Carson, a proud New Yorker, is forced to spend the summer in Billings, Montana, where he and his mother will be caring for his dying alcoholic father. In spite of the fact that Carson's mother is a psychologist, they don't really talk to each other about anything that matters to either of them. On a reluctant visit to the zoo, Carson meets a stunningly beautiful girl - Aisha - who has a similarly offbeat sense of humor. His visions of charming her fall apart when he learns she is a lesbian, a fact which does not go over well with everyone in town, including her own family. Carson's relationships with Aisha, his family, and himself change as he explores the mystery about what really happened to his grandfather.
There is some extremely clever dialogue in this writing, and the author interweaves a lot of important issues that schools and writers for kids sometimes avoid, including racism, coming out, alcoholism in the family, believing in God, and struggling to find someone else in the world who "gets" you. This book includes mature content, including intentional discrimination, strong profanity, and some vehement anti-religious sentiments. The characters are well-drawn - they espouse some views which are simultaneously confident and awkward, and others which are beautifully kind or socially shudder-worthy. The contradictions in these people, whether they hide behind humor or any form of superiority (small towns), are touching because they are recognizably true. The humor is sometimes quite wickedly funny and worth turning pages, but the journey itself raises some issues for self-reflection and conversation. This might not be a book for every reader, but it's the kind of book that will be an absolute favorite, and possibly of huge value, to others.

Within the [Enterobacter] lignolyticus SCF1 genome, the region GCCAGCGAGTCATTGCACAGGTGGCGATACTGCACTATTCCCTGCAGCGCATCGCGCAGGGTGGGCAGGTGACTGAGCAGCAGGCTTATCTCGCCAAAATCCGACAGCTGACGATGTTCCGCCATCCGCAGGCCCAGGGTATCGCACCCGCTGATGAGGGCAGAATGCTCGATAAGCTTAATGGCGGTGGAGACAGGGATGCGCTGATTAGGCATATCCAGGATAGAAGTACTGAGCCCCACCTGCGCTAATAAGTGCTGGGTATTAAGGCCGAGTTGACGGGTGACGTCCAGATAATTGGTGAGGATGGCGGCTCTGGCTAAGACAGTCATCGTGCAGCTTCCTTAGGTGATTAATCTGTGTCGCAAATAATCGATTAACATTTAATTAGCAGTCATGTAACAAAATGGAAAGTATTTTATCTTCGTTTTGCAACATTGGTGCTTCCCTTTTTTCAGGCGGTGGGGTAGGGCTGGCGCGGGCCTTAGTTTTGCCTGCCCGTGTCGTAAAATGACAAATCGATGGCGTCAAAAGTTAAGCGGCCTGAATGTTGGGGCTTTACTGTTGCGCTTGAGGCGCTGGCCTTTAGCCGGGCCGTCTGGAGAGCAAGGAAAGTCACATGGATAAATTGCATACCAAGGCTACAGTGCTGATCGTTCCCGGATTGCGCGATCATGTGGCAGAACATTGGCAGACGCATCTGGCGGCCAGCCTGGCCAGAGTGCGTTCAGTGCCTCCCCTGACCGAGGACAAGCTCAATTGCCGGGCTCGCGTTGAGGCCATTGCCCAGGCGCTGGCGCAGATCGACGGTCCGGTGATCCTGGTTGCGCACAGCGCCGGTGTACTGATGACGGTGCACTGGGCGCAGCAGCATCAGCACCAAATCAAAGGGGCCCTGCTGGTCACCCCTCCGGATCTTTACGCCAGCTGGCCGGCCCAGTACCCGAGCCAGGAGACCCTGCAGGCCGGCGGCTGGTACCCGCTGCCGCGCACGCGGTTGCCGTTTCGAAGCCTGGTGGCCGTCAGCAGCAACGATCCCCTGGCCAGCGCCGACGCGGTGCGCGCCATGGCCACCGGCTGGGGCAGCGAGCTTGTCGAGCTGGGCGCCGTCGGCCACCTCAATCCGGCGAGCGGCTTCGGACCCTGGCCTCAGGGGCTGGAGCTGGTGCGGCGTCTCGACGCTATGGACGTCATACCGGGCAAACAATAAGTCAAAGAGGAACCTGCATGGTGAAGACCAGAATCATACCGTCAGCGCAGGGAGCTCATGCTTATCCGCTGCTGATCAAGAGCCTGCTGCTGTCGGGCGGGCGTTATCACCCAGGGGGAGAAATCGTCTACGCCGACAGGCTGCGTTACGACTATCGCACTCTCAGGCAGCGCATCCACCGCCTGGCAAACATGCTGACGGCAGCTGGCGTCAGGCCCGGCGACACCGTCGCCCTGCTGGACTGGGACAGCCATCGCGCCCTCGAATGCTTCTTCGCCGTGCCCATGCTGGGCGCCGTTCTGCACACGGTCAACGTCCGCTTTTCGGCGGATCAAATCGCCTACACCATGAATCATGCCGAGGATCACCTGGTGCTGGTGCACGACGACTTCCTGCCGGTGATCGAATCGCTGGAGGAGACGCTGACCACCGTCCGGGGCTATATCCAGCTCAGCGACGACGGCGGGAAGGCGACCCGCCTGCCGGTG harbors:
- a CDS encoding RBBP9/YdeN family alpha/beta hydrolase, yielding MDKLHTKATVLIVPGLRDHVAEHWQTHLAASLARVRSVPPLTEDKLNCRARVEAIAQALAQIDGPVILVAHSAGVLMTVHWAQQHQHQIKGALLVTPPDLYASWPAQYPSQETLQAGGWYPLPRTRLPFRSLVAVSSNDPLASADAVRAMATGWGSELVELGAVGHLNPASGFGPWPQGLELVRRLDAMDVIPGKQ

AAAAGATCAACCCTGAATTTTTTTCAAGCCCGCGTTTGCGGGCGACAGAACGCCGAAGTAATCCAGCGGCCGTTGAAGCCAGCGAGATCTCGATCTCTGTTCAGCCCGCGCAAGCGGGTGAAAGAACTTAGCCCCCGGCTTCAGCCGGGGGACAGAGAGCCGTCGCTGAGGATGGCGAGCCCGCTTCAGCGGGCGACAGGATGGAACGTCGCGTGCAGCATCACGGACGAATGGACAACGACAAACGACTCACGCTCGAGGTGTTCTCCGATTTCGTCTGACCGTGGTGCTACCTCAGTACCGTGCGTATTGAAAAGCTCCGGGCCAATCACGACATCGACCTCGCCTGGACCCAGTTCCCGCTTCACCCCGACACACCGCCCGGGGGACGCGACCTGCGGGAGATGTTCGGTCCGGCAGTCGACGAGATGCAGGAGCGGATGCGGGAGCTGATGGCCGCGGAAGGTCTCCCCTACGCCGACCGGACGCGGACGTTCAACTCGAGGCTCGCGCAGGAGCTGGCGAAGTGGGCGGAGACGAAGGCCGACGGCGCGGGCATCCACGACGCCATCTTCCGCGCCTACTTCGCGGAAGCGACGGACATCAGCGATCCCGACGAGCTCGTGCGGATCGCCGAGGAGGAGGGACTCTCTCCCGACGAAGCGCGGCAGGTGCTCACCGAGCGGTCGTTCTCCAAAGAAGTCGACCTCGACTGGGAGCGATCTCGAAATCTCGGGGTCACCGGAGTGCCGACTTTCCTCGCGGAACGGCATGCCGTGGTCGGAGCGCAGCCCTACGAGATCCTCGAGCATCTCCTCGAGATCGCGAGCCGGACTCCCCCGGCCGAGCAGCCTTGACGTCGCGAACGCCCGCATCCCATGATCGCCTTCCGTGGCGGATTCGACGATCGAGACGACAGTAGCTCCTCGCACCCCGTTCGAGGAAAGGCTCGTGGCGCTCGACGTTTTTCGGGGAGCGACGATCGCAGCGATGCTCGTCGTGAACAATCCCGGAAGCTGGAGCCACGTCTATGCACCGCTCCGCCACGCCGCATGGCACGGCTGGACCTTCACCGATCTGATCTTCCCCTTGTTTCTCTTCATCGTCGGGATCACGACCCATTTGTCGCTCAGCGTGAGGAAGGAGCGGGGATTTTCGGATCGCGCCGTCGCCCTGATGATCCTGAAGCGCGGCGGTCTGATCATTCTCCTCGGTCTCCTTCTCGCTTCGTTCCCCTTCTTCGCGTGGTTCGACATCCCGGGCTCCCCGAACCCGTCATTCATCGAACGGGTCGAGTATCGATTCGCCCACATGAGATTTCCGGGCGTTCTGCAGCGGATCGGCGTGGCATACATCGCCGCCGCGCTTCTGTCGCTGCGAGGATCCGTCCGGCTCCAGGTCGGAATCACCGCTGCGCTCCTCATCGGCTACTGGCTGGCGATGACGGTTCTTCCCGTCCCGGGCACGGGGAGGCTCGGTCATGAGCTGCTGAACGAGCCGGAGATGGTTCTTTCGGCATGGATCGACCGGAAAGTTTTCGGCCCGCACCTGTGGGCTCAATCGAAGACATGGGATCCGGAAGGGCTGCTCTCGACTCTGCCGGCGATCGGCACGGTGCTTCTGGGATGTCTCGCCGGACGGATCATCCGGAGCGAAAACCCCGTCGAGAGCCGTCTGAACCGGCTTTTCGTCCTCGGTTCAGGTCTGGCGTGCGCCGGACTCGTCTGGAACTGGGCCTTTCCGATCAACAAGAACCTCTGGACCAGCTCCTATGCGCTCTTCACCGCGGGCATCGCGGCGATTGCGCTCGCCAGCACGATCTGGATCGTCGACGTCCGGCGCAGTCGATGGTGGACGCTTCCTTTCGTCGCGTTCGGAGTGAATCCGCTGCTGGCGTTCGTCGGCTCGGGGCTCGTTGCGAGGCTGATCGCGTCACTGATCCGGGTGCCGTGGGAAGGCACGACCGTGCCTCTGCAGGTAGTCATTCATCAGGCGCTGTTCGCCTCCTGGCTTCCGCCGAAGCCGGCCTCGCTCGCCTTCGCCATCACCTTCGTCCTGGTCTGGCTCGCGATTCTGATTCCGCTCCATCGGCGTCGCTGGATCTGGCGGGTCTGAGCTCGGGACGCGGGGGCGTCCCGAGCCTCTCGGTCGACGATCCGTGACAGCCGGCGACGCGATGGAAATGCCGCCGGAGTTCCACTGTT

I worry sometimes that our world actually values a lack of intelligence. Like we are considered normal if we spend our time thinking about what one of the Kardashians wears to a party, and we are considered strange if we wonder whether a bee's parents grieve if said bee dives into the Central Park Reservoir and never makes it back to the hive. One of these lines of thought makes me want to carve my eyes out, and I can assure you it has nothing to do with bees."
The best discussion questions, of course, are generated by and contemplated by readers. These questions are designed to avoid major spoilers about the book, and to provide a starting point for teachers, parents, and student reading groups.
**Questions coming soon**
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